U.S. District Judge John Keenan in Manhattan reiterated the same rationale when he dismissed New York City’s climate liability lawsuits:
“Climate change is a fact of life, as is not contested by Defendants…But the serious problems caused thereby are not for the judiciary to ameliorate. Global warming and solutions thereto must be addressed by the two other branches of government.” (emphasis added)
The dismissal of both cases strongly suggests climate litigation brought on behalf of local governments by private contingency-fee lawyers may not be in the public’s best interest and could even be detrimental in the long run. As ATRA highlights in its report,
“Experience has proven that lawsuits motivated and brought by contingency-fee lawyers on behalf of government entities will not solve these complex public policy issues. Rather, a significant portion of any money obtained will simply line the pockets of plaintiffs’ lawyers. In fact, the litigation may make the situation worse, as duplicative lawsuits filed by cities, towns, and other local entities around the country drain resources, hurt employers, and complicate the ability to reach any resolution.” (emphasis added)
Undaunted, trial lawyers are still racing to sign up new clients, no doubt promising to deliver a massive settlement for these communities. However, if history is any guide, even if these climate lawsuits were to succeed, San Francisco, New York City, and others could all be left with significantly less than they imagined. The ATRA report looks at what happened to the $246 billion awarded in the tobacco industry settlement, the largest ever of its kind:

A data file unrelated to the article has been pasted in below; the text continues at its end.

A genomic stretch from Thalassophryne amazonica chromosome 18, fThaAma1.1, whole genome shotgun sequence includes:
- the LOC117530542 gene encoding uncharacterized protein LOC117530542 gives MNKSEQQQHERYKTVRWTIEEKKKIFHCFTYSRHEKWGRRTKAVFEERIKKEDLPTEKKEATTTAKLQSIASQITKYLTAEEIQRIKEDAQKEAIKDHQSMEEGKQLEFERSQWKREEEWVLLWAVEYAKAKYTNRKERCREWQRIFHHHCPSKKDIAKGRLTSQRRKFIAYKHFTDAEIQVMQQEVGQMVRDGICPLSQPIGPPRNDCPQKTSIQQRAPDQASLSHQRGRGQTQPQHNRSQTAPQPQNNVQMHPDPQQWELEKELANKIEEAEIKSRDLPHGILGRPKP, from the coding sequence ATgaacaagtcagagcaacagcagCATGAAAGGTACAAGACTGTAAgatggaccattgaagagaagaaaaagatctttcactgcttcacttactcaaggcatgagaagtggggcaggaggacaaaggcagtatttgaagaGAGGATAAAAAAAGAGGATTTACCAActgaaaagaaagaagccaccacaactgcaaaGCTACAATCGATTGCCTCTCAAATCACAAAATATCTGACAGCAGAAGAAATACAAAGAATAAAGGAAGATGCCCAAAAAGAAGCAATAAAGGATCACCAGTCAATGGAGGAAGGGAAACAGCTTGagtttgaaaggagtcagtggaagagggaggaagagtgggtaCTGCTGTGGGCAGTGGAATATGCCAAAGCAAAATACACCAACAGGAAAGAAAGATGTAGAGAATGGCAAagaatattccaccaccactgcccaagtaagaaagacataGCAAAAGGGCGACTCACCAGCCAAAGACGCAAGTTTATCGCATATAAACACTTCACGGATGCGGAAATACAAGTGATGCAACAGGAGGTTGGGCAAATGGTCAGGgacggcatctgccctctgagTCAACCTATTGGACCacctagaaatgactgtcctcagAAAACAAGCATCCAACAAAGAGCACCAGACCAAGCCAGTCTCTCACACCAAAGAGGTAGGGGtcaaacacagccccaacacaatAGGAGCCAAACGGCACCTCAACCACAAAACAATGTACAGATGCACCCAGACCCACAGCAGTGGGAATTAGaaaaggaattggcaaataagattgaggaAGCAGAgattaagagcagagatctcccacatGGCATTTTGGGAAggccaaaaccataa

“Recent reports have found that only a ‘pittance’ of [the tobacco] money actually went towards combatting tobacco use. Instead, a large chunk went to the plaintiff’s lawyers…” (emphasis added)
Those lawyers that pocketed a large sum of the tobacco settlement include Steve Berman, the plaintiffs’ attorney representing New York City and King County, and until recently San Francisco and Oakland, in their climate lawsuits. Berman was clear about his motivations for pursuing climate litigation when he spoke to VICE in 2017:
“As our interview came to a close I asked Berman to describe the best-case scenario for all this. ‘Imagine if I could get ten or 15 cities to all sue and put the same pressure on the oil companies that we did with tobacco companies and create some kind of massive settlement,’ he said. He acted as if it was the first time he’d thought of the idea. But I got the feeling it wasn’t.” (emphasis added)
Although presented as a way to give power back to local governments and the people, it is important to remember that the activists and trial lawyers driving climate litigation campaign have much different goals – and may be motivated more by the potential for private gain than what’s in the public interest.